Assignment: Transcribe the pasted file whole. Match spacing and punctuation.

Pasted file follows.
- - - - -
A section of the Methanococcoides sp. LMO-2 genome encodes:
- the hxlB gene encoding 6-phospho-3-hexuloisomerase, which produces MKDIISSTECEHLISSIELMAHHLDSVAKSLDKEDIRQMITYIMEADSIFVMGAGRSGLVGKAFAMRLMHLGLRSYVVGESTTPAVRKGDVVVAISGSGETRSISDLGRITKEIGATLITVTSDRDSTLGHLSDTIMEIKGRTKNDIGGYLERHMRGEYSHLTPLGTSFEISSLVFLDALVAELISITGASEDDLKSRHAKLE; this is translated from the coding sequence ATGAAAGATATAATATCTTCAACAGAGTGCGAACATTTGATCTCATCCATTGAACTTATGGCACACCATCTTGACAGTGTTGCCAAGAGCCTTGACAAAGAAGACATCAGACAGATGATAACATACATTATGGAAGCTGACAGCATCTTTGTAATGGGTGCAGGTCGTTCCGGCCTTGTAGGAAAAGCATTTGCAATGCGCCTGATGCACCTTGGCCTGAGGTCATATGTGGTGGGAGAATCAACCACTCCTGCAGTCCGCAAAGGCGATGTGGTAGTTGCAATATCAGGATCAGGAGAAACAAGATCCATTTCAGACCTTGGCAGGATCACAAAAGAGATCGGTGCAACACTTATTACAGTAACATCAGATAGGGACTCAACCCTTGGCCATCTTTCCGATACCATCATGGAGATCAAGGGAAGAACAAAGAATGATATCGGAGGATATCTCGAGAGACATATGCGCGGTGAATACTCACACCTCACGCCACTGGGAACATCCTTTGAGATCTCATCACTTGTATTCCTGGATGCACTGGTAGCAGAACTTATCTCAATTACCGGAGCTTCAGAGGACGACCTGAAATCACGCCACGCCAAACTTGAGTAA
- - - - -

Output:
A section of the Methanococcoides sp. LMO-2 genome encodes:
- the hxlB gene encoding 6-phospho-3-hexuloisomerase, which produces MKDIISSTECEHLISSIELMAHHLDSVAKSLDKEDIRQMITYIMEADSIFVMGAGRSGLVGKAFAMRLMHLGLRSYVVGESTTPAVRKGDVVVAISGSGETRSISDLGRITKEIGATLITVTSDRDSTLGHLSDTIMEIKGRTKNDIGGYLERHMRGEYSHLTPLGTSFEISSLVFLDALVAELISITGASEDDLKSRHAKLE; this is translated from the coding sequence ATGAAAGATATAATATCTTCAACAGAGTGCGAACATTTGATCTCATCCATTGAACTTATGGCACACCATCTTGACAGTGTTGCCAAGAGCCTTGACAAAGAAGACATCAGACAGATGATAACATACATTATGGAAGCTGACAGCATCTTTGTAATGGGTGCAGGTCGTTCCGGCCTTGTAGGAAAAGCATTTGCAATGCGCCTGATGCACCTTGGCCTGAGGTCATATGTGGTGGGAGAATCAACCACTCCTGCAGTCCGCAAAGGCGATGTGGTAGTTGCAATATCAGGATCAGGAGAAACAAGATCCATTTCAGACCTTGGCAGGATCACAAAAGAGATCGGTGCAACACTTATTACAGTAACATCAGATAGGGACTCAACCCTTGGCCATCTTTCCGATACCATCATGGAGATCAAGGGAAGAACAAAGAATGATATCGGAGGATATCTCGAGAGACATATGCGCGGTGAATACTCACACCTCACGCCACTGGGAACATCCTTTGAGATCTCATCACTTGTATTCCTGGATGCACTGGTAGCAGAACTTATCTCAATTACCGGAGCTTCAGAGGACGACCTGAAATCACGCCACGCCAAACTTGAGTAA